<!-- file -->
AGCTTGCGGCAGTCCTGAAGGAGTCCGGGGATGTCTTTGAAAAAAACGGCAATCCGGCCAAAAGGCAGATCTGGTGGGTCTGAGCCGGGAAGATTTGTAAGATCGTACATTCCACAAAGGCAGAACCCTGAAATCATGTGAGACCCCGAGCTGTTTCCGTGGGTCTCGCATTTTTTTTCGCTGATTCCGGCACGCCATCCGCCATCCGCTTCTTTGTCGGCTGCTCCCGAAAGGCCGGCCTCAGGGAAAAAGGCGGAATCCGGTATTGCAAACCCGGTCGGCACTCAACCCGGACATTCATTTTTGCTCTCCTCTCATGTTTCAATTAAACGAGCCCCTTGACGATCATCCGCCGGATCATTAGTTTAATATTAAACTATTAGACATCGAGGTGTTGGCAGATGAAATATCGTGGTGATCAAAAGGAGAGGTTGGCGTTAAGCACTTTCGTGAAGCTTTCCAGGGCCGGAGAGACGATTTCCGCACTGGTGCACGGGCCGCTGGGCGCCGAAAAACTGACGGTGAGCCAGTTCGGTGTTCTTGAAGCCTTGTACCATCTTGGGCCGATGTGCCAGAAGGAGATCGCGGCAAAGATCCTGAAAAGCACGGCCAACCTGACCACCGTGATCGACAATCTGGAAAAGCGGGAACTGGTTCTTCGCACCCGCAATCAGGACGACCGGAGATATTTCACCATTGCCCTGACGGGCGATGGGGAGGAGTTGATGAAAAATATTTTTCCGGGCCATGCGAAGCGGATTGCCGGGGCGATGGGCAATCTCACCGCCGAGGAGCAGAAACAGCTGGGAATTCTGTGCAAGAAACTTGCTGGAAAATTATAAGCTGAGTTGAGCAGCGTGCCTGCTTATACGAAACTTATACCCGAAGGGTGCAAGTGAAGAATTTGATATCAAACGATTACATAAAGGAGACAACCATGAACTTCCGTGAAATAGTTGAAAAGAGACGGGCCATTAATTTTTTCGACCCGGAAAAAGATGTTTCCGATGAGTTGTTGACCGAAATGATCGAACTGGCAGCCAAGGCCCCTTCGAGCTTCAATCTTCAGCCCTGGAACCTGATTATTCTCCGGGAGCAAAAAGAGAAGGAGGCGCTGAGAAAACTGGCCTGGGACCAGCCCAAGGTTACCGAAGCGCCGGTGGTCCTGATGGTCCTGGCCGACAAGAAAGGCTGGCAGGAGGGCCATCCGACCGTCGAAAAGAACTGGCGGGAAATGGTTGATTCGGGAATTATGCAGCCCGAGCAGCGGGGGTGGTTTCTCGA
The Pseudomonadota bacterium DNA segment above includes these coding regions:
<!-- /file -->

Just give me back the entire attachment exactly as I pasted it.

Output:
AGCTTGCGGCAGTCCTGAAGGAGTCCGGGGATGTCTTTGAAAAAAACGGCAATCCGGCCAAAAGGCAGATCTGGTGGGTCTGAGCCGGGAAGATTTGTAAGATCGTACATTCCACAAAGGCAGAACCCTGAAATCATGTGAGACCCCGAGCTGTTTCCGTGGGTCTCGCATTTTTTTTCGCTGATTCCGGCACGCCATCCGCCATCCGCTTCTTTGTCGGCTGCTCCCGAAAGGCCGGCCTCAGGGAAAAAGGCGGAATCCGGTATTGCAAACCCGGTCGGCACTCAACCCGGACATTCATTTTTGCTCTCCTCTCATGTTTCAATTAAACGAGCCCCTTGACGATCATCCGCCGGATCATTAGTTTAATATTAAACTATTAGACATCGAGGTGTTGGCAGATGAAATATCGTGGTGATCAAAAGGAGAGGTTGGCGTTAAGCACTTTCGTGAAGCTTTCCAGGGCCGGAGAGACGATTTCCGCACTGGTGCACGGGCCGCTGGGCGCCGAAAAACTGACGGTGAGCCAGTTCGGTGTTCTTGAAGCCTTGTACCATCTTGGGCCGATGTGCCAGAAGGAGATCGCGGCAAAGATCCTGAAAAGCACGGCCAACCTGACCACCGTGATCGACAATCTGGAAAAGCGGGAACTGGTTCTTCGCACCCGCAATCAGGACGACCGGAGATATTTCACCATTGCCCTGACGGGCGATGGGGAGGAGTTGATGAAAAATATTTTTCCGGGCCATGCGAAGCGGATTGCCGGGGCGATGGGCAATCTCACCGCCGAGGAGCAGAAACAGCTGGGAATTCTGTGCAAGAAACTTGCTGGAAAATTATAAGCTGAGTTGAGCAGCGTGCCTGCTTATACGAAACTTATACCCGAAGGGTGCAAGTGAAGAATTTGATATCAAACGATTACATAAAGGAGACAACCATGAACTTCCGTGAAATAGTTGAAAAGAGACGGGCCATTAATTTTTTCGACCCGGAAAAAGATGTTTCCGATGAGTTGTTGACCGAAATGATCGAACTGGCAGCCAAGGCCCCTTCGAGCTTCAATCTTCAGCCCTGGAACCTGATTATTCTCCGGGAGCAAAAAGAGAAGGAGGCGCTGAGAAAACTGGCCTGGGACCAGCCCAAGGTTACCGAAGCGCCGGTGGTCCTGATGGTCCTGGCCGACAAGAAAGGCTGGCAGGAGGGCCATCCGACCGTCGAAAAGAACTGGCGGGAAATGGTTGATTCGGGAATTATGCAGCCCGAGCAGCGGGGGTGGTTTCTCGA
The Pseudomonadota bacterium DNA segment above includes these coding regions: